The observation that epigenetic modifications such as histone methylation occur at the UbC promoter upon small RNA treatment suggests that long-term gene silencing can be induced. To determine the effects of persistent targeting of the UBC167 site on chromatin composition and gene expression, we again used our UBC167 shRNA Tet-inducible cell line. The maintenance of long-term suppression of UbC, following a 7-day induction, could be observed for over a month (Figure 4A). Importantly, significant increases in UBC167 shRNA were detectable after 7 days of sustained Tet treatment, but were found to return to pre-induction levels of detection 5 days later, after removal of Tet (Figure 4B), indicating that a significant increase in shRNA expression is required to establish but not maintain the observed silencing. Upon further investigation, approximately 3 days of sustained shRNA exposure was required in dividing cells (Figure 4C), and only 2 days of shRNA exposure in serum starved nondividing cells (Figure 4D) to establish long-term silencing of UbC. These data suggest that long-term silencing of gene expression can be achieved when promoter regions are targeted with small RNAs for a relatively short period of time. It was also noted that upon long-term down-regulation of UbC, cell-growth rates slowed and adherence was weakened. These observations can most likely be attributed to the significant, sustained down-regulation of a necessary cellular protein.

Figure 4.
Long-term gene silencing of UbC. (A) Long-term gene silencing. 293Trex-UBC167 cells were treated with Tet for 7 days, and then removed from Tet for 24 more days. Cellular mRNA was isolated from the treated cultures and UbC expression assessed at indicated ...

Establishment and maintenance of TGS require distinct subsets of protein factors

The observation that silent state histone methyl marks correlate with the observed small RNA-mediated transcriptional silencing of UbC implicates a central role of various epigenetic factors in this process. To first determine the involvement of several such factors in the establishment of transcriptional silencing of UbC, we used RNAi to knockdown these targets in the context of our Tet-inducible cell line, and assessed the effects of each knockdown on TGS after 72 h. Knockdown of each targeted gene was confirmed by qRT-PCR (Figure S5). Establishment of transcriptional silencing of UbC in this context required the activities of DNMT3a, Ago-1, HDAC1 and to some extent G9a, but not EZH2 (Figure 5A).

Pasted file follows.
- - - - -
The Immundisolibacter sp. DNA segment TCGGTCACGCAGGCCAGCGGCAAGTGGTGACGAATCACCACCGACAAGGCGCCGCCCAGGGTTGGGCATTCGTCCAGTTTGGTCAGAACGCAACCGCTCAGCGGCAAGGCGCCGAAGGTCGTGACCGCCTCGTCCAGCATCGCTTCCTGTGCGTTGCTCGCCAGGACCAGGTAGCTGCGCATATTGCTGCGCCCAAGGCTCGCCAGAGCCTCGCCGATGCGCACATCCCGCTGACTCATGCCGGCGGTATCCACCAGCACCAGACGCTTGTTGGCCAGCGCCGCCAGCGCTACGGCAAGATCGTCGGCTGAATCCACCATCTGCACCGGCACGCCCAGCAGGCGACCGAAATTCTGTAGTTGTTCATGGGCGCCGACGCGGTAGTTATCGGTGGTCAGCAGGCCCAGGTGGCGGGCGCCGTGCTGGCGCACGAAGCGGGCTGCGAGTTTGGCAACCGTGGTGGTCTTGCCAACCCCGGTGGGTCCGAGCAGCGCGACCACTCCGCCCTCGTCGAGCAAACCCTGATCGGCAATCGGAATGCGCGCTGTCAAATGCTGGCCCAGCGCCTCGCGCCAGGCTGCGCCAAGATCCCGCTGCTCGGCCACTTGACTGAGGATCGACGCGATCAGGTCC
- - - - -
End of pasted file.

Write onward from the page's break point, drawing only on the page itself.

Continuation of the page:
Figure 5.
Characterization of protein factors necessary for establishment and maintenance of TGS. (A) Defining components involved in the induction of small RNA-mediated TGS of UbC. 293Trex-UBC167 cells were transfected with various siRNAs targeted to CCR5 (Control), ...

We next used a similar approach to determine necessary factors for the maintenance of TGS. We again used RNAi to knockdown several targets in our Tet-inducible cell line. The indicated targets were knocked down after 12 days, 7 days of Tet-induction followed by 5 days removed from Tet. Forty-eight hours after siRNA transfection, UbC transcript levels were determined by qRT-PCR. We show that in this system, maintenance of TGS required DNMT1, but not Ago1 or HDAC1, and that UbC expression was also rescued by treatment with 5′AzaC (Figure 5B). A role for DNMT3a in the maintenance of gene silencing is not completely apparent from these results. While the statistical significance of the DNMT3a data is not particularly clear, modest increases in UbC expression in siDNTM3a, and siDNTM3a and siDNMT1-treated samples over control and siDNMT1 samples respectively may indicate that DNMT3a might play a role in maintaining transcriptional silencing.

Role of DNA methylation in long-term TGS